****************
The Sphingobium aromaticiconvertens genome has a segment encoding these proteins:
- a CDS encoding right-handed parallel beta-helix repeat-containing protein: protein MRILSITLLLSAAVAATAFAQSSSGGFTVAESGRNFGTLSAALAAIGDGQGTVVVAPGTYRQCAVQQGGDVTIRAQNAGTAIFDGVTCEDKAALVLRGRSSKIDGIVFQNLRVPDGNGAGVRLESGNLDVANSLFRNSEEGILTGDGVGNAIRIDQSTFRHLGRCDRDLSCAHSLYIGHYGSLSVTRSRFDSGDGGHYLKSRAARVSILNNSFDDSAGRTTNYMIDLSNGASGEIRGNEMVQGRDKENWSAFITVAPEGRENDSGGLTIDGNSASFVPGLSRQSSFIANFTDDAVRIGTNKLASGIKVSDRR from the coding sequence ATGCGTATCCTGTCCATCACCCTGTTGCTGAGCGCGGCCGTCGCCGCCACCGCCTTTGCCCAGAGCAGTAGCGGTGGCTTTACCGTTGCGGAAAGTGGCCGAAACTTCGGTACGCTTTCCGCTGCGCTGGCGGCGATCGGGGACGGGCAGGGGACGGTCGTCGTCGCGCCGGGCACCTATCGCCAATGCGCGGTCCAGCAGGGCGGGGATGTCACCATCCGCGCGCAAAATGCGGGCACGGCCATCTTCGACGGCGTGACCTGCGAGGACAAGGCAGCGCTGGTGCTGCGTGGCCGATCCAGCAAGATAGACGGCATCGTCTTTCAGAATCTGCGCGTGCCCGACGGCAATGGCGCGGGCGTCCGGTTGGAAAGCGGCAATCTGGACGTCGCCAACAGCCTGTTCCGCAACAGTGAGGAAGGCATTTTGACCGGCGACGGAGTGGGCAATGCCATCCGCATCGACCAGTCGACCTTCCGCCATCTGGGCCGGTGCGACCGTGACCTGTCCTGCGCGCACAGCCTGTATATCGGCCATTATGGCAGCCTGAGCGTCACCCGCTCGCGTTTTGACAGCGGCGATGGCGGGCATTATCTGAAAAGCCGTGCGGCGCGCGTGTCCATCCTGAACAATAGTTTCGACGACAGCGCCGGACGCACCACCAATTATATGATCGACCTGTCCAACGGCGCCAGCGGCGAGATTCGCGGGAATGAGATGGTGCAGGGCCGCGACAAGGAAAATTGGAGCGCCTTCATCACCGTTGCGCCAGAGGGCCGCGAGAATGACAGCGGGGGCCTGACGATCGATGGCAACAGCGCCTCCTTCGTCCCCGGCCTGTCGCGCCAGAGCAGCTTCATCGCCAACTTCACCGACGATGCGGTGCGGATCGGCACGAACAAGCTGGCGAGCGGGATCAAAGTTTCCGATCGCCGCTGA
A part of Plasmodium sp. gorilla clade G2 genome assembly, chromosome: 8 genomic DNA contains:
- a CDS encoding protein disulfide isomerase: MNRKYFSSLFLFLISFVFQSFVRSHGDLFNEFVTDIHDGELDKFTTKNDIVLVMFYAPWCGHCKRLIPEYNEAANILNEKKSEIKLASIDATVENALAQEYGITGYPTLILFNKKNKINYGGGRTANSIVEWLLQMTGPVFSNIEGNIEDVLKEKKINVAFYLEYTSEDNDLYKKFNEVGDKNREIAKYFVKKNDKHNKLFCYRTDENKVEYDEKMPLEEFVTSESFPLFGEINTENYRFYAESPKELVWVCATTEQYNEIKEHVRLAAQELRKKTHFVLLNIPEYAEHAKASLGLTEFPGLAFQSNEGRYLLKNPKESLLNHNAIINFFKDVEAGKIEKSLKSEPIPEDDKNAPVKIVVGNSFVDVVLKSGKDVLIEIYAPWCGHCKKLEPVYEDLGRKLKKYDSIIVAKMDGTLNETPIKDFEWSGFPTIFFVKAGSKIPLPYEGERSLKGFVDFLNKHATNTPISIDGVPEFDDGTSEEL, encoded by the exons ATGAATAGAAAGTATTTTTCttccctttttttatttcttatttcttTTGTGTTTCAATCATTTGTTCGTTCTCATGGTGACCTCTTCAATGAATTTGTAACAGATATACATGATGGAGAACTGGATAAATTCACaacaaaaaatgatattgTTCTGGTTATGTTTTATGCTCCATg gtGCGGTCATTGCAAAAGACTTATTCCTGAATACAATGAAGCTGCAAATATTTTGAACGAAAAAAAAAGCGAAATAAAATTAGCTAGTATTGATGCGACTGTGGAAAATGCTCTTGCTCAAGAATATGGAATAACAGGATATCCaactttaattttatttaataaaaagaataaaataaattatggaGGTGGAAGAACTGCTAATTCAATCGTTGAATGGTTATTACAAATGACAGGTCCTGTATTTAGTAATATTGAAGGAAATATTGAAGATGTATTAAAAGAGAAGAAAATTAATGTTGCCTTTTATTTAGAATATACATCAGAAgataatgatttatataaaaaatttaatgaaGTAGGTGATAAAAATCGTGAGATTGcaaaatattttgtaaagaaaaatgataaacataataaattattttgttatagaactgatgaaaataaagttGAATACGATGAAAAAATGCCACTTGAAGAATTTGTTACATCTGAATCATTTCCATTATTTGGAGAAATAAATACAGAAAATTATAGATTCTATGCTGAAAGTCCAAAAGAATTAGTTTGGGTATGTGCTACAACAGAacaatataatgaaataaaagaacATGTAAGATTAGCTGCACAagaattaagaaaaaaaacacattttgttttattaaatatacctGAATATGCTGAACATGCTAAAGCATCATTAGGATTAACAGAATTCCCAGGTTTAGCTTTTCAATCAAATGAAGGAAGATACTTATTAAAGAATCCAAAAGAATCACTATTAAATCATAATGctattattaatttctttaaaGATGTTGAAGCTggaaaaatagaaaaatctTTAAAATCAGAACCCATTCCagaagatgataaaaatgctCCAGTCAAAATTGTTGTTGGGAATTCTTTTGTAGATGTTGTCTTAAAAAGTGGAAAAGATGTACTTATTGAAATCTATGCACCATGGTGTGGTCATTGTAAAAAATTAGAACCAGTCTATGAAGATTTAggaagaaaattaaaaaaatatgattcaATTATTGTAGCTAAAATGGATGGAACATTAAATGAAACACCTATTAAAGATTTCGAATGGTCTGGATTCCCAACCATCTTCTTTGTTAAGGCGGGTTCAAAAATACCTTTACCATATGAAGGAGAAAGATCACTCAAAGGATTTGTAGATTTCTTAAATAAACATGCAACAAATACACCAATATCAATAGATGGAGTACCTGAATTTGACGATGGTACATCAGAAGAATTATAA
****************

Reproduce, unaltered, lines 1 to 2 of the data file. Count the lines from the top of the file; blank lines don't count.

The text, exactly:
The Sphingobium aromaticiconvertens genome has a segment encoding these proteins:
- a CDS encoding right-handed parallel beta-helix repeat-containing protein: protein MRILSITLLLSAAVAATAFAQSSSGGFTVAESGRNFGTLSAALAAIGDGQGTVVVAPGTYRQCAVQQGGDVTIRAQNAGTAIFDGVTCEDKAALVLRGRSSKIDGIVFQNLRVPDGNGAGVRLESGNLDVANSLFRNSEEGILTGDGVGNAIRIDQSTFRHLGRCDRDLSCAHSLYIGHYGSLSVTRSRFDSGDGGHYLKSRAARVSILNNSFDDSAGRTTNYMIDLSNGASGEIRGNEMVQGRDKENWSAFITVAPEGRENDSGGLTIDGNSASFVPGLSRQSSFIANFTDDAVRIGTNKLASGIKVSDRR from the coding sequence ATGCGTATCCTGTCCATCACCCTGTTGCTGAGCGCGGCCGTCGCCGCCACCGCCTTTGCCCAGAGCAGTAGCGGTGGCTTTACCGTTGCGGAAAGTGGCCGAAACTTCGGTACGCTTTCCGCTGCGCTGGCGGCGATCGGGGACGGGCAGGGGACGGTCGTCGTCGCGCCGGGCACCTATCGCCAATGCGCGGTCCAGCAGGGCGGGGATGTCACCATCCGCGCGCAAAATGCGGGCACGGCCATCTTCGACGGCGTGACCTGCGAGGACAAGGCAGCGCTGGTGCTGCGTGGCCGATCCAGCAAGATAGACGGCATCGTCTTTCAGAATCTGCGCGTGCCCGACGGCAATGGCGCGGGCGTCCGGTTGGAAAGCGGCAATCTGGACGTCGCCAACAGCCTGTTCCGCAACAGTGAGGAAGGCATTTTGACCGGCGACGGAGTGGGCAATGCCATCCGCATCGACCAGTCGACCTTCCGCCATCTGGGCCGGTGCGACCGTGACCTGTCCTGCGCGCACAGCCTGTATATCGGCCATTATGGCAGCCTGAGCGTCACCCGCTCGCGTTTTGACAGCGGCGATGGCGGGCATTATCTGAAAAGCCGTGCGGCGCGCGTGTCCATCCTGAACAATAGTTTCGACGACAGCGCCGGACGCACCACCAATTATATGATCGACCTGTCCAACGGCGCCAGCGGCGAGATTCGCGGGAATGAGATGGTGCAGGGCCGCGACAAGGAAAATTGGAGCGCCTTCATCACCGTTGCGCCAGAGGGCCGCGAGAATGACAGCGGGGGCCTGACGATCGATGGCAACAGCGCCTCCTTCGTCCCCGGCCTGTCGCGCCAGAGCAGCTTCATCGCCAACTTCACCGACGATGCGGTGCGGATCGGCACGAACAAGCTGGCGAGCGGGATCAAAGTTTCCGATCGCCGCTGA